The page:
There is the fear of the Lord and there is fear of the devil.

(1) If I was to quote the part of 1 John 4:18 that says perfect love casts out fear, I imagine I would get a hearty “Amen!” from nearly all of you. But if fear is a bad thing, then what do you do with the 300-plus scriptures that speak of fearing the Lord in a positive way?

(2) For instance, Isaiah 11:1-2 says,

“And there shall come forth a rod out of the stem of Jesse, and a Branch shall grow out of his roots: And the spirit of the Lord shall rest upon him, the spirit of wisdom and understanding, the spirit of counsel and might, the spirit of knowledge and of the fear of the Lord.”

(3) This is speaking of Jesus fearing His Father. He certainly didn’t dread His Father, nor was He terrified of His judgment. But He honored, revered, trusted, loved, and submitted to His Father. The early New Testament church walked in the fear of the Lord (Acts 9:31). That is the positive fear of the Lord that I want to talk to you about.

(4) Generally speaking, there are two types of fear. There is a negative fear that Satan uses to try to destroy people, and there is a positive fear that Our Father uses to try to direct the lives of people.

(5) If it was important for Jesus and the early believers to fear God, then it would be a good idea for us to learn what the fear of the Lord really is. Although I can’t possibly cover that in one short message I want to give a few examples and illustrations.

(6) Today we see a total disregard for authority. But the fear of the Lord includes respecting authority—from police officers and government officials to pastors and ministers. If people don’t like those in authority, they are being taught to “storm the castle” and overthrow those in power by any means. But that is not what the Word of God teaches, and it is contrary to the fear of the Lord.

(7) Romans 13:1-2 says this:

“Let every soul be subject unto the higher powers. For there is no power but of God: the powers that be are ordained of God. Whosoever therefore resists the power, resists the ordinance of God: and they that resist shall receive themselves damnation.”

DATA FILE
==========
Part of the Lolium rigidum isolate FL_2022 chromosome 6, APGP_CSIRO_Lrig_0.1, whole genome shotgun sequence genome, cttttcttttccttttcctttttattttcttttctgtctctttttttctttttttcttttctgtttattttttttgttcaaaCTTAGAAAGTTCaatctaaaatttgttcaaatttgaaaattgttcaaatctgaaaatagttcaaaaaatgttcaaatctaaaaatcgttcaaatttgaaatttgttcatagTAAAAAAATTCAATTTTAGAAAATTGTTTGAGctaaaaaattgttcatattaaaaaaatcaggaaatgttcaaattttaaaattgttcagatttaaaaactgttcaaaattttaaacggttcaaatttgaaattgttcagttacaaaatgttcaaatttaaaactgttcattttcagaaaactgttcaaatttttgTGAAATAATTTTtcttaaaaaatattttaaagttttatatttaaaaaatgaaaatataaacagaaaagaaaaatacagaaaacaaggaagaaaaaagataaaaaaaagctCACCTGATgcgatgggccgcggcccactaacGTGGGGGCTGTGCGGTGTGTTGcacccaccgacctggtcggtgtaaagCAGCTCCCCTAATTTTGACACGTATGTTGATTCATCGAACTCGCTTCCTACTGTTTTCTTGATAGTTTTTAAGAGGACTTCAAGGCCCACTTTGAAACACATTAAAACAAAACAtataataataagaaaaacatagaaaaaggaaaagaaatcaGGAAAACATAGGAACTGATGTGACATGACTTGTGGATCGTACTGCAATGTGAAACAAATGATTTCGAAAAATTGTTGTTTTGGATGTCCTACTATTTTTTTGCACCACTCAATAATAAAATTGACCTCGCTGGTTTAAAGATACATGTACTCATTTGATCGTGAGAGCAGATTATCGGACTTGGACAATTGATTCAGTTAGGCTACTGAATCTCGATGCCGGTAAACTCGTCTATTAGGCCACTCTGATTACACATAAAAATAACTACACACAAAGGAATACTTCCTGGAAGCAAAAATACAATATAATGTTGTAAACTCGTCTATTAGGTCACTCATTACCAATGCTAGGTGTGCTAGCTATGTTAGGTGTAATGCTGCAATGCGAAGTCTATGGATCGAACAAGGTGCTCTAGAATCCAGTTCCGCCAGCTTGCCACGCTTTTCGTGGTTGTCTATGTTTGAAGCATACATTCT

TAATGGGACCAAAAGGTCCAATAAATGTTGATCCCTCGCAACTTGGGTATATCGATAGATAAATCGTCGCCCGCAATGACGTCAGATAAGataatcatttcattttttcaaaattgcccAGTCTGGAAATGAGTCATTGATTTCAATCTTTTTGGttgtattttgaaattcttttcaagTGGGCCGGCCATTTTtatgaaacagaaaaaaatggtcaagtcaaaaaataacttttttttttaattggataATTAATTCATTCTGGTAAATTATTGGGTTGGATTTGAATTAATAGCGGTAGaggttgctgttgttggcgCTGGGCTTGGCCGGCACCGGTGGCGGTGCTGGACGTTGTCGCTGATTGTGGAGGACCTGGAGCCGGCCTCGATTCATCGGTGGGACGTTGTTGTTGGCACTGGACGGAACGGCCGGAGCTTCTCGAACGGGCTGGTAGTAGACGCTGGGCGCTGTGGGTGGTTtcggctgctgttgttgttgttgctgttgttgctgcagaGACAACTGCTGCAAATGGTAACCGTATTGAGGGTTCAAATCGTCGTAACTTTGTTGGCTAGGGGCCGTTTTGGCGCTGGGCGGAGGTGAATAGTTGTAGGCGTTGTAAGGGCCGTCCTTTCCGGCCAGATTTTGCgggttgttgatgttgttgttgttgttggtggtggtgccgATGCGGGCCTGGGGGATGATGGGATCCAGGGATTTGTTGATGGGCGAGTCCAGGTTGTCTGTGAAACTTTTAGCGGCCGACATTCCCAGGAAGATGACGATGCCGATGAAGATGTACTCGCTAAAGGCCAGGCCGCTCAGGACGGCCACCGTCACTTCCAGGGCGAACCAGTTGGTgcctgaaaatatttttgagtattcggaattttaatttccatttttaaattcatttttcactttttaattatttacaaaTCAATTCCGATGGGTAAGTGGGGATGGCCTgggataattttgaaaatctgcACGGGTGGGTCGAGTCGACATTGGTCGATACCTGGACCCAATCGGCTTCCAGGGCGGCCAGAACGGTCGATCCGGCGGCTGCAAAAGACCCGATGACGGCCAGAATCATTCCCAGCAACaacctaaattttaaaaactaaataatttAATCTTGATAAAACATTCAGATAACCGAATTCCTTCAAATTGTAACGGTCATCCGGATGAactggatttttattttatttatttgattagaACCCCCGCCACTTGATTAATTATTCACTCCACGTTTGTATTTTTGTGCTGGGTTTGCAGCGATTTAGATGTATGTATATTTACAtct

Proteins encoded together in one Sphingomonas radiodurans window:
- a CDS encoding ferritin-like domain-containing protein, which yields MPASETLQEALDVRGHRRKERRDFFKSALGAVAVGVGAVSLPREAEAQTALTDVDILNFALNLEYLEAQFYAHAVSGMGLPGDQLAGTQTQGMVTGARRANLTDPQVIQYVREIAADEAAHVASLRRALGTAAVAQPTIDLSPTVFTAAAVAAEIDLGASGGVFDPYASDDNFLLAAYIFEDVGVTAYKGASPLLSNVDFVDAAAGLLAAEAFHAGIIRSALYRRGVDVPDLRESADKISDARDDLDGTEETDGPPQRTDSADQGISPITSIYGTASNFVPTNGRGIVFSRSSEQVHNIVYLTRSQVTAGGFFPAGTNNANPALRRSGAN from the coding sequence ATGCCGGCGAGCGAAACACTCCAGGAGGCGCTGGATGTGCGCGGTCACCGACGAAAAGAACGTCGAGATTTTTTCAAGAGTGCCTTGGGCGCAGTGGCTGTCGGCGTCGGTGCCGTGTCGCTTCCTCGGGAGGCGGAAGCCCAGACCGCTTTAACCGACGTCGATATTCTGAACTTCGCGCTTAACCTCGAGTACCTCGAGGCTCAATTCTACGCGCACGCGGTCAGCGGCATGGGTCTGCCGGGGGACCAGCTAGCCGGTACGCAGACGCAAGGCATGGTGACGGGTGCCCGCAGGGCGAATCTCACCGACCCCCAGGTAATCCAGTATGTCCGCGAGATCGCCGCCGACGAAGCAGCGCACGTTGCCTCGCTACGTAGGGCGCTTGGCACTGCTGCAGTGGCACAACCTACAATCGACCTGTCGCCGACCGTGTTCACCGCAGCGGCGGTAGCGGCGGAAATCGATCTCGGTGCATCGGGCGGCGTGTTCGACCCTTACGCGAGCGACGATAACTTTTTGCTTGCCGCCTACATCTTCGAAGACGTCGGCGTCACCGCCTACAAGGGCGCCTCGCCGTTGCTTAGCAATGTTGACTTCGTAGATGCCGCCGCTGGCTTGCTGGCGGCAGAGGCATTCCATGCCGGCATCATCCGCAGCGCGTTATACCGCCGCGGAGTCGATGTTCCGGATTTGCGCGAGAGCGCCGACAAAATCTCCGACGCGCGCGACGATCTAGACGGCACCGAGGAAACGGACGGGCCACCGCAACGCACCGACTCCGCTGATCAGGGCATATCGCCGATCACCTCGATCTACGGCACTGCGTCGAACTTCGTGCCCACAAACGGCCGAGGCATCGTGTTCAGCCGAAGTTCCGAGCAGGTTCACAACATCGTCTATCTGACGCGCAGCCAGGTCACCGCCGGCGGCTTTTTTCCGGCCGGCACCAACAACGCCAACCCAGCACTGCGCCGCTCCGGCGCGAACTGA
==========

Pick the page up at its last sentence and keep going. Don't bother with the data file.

(8) That is a powerful passage, and it makes it very clear that God ordained governments and expects us to be subject to them. Government, even bad government, is superior to anarchy (no ruler/no government).

(9) If there is no ruler or government and people were given independence to do with as they chose, there would be total chaos.

(10) Sometimes some leaders or governments could be oppressive, maybe many injustices, but there is order that will help keep society relatively safe.

(11) Does this mean that communism or a dictatorship is a good form of government? No, but they still have a God-given power to govern, even if their government is not based on the principles of the Word of God.

(12) The same is true in the church:

“And he gave some, apostles; and some, prophets; and some, evangelists; and some, pastors and teachers; For the perfecting of the saints, for the work of the ministry, for the edifying of the body of Christ” (Eph. 4:11-12).

(13) God calls men and women into roles of leadership. Yet many Christians act like it’s open season on the leaders in the church. They feel free to criticize and speak evil of them behind their backs, spreading strife and discord among the brethren.

(14) James 3:16 says,

“For where envying and strife is, there is confusion and every evil work.”
This is not the fear of the Lord, and it opens the door to sickness, disease, poverty, divorce, and more.

(15) This doesn’t mean that all pastors or ministers function exactly the way God wants them to. And it doesn’t mean that you have take in even the teach wrong just because they are in leadership. All leaders make mistakes, and there is always room for improvement. But they are still in a place of authority, and honoring them is honoring God.

(16) There is a right way and a wrong way to approach someone in authority with a concern. With your pastor, for example, you might go to him privately and say something like this: “I love you, Pastor, and recognize that God has placed you in authority in this church. However, in good conscience, I cannot support what you are teaching.” If you do that in love, without attacking him, perhaps he will listen to your concerns. If not, then simply leave quietly without criticizing him to others on your way out. That’s what the disciples did with the religious authority over them (Acts 4:1-33). That is a godly attitude, and it is operating in the fear of the Lord.


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